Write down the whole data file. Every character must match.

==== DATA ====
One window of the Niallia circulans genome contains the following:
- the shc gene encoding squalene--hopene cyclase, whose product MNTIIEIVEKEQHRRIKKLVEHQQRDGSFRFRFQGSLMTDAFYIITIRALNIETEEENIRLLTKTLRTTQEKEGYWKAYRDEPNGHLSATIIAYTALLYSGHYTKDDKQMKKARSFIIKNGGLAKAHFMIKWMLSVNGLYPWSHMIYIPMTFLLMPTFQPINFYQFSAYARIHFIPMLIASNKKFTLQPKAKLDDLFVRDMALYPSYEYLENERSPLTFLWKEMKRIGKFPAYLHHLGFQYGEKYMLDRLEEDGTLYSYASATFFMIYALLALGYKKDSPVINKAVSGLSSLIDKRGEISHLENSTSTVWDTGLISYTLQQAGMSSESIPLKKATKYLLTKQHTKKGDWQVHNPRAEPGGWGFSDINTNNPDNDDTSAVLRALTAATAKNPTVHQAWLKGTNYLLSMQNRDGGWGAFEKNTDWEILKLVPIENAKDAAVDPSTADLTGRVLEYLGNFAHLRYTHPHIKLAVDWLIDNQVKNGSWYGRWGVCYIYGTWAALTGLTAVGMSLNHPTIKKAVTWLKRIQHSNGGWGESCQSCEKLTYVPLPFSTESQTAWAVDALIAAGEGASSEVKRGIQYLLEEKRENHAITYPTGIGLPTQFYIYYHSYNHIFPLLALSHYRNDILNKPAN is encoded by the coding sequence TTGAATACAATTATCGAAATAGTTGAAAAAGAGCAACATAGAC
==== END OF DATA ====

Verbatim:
One window of the Niallia circulans genome contains the following:
- the shc gene encoding squalene--hopene cyclase, whose product MNTIIEIVEKEQHRRIKKLVEHQQRDGSFRFRFQGSLMTDAFYIITIRALNIETEEENIRLLTKTLRTTQEKEGYWKAYRDEPNGHLSATIIAYTALLYSGHYTKDDKQMKKARSFIIKNGGLAKAHFMIKWMLSVNGLYPWSHMIYIPMTFLLMPTFQPINFYQFSAYARIHFIPMLIASNKKFTLQPKAKLDDLFVRDMALYPSYEYLENERSPLTFLWKEMKRIGKFPAYLHHLGFQYGEKYMLDRLEEDGTLYSYASATFFMIYALLALGYKKDSPVINKAVSGLSSLIDKRGEISHLENSTSTVWDTGLISYTLQQAGMSSESIPLKKATKYLLTKQHTKKGDWQVHNPRAEPGGWGFSDINTNNPDNDDTSAVLRALTAATAKNPTVHQAWLKGTNYLLSMQNRDGGWGAFEKNTDWEILKLVPIENAKDAAVDPSTADLTGRVLEYLGNFAHLRYTHPHIKLAVDWLIDNQVKNGSWYGRWGVCYIYGTWAALTGLTAVGMSLNHPTIKKAVTWLKRIQHSNGGWGESCQSCEKLTYVPLPFSTESQTAWAVDALIAAGEGASSEVKRGIQYLLEEKRENHAITYPTGIGLPTQFYIYYHSYNHIFPLLALSHYRNDILNKPAN is encoded by the coding sequence TTGAATACAATTATCGAAATAGTTGAAAAAGAGCAACATAGAC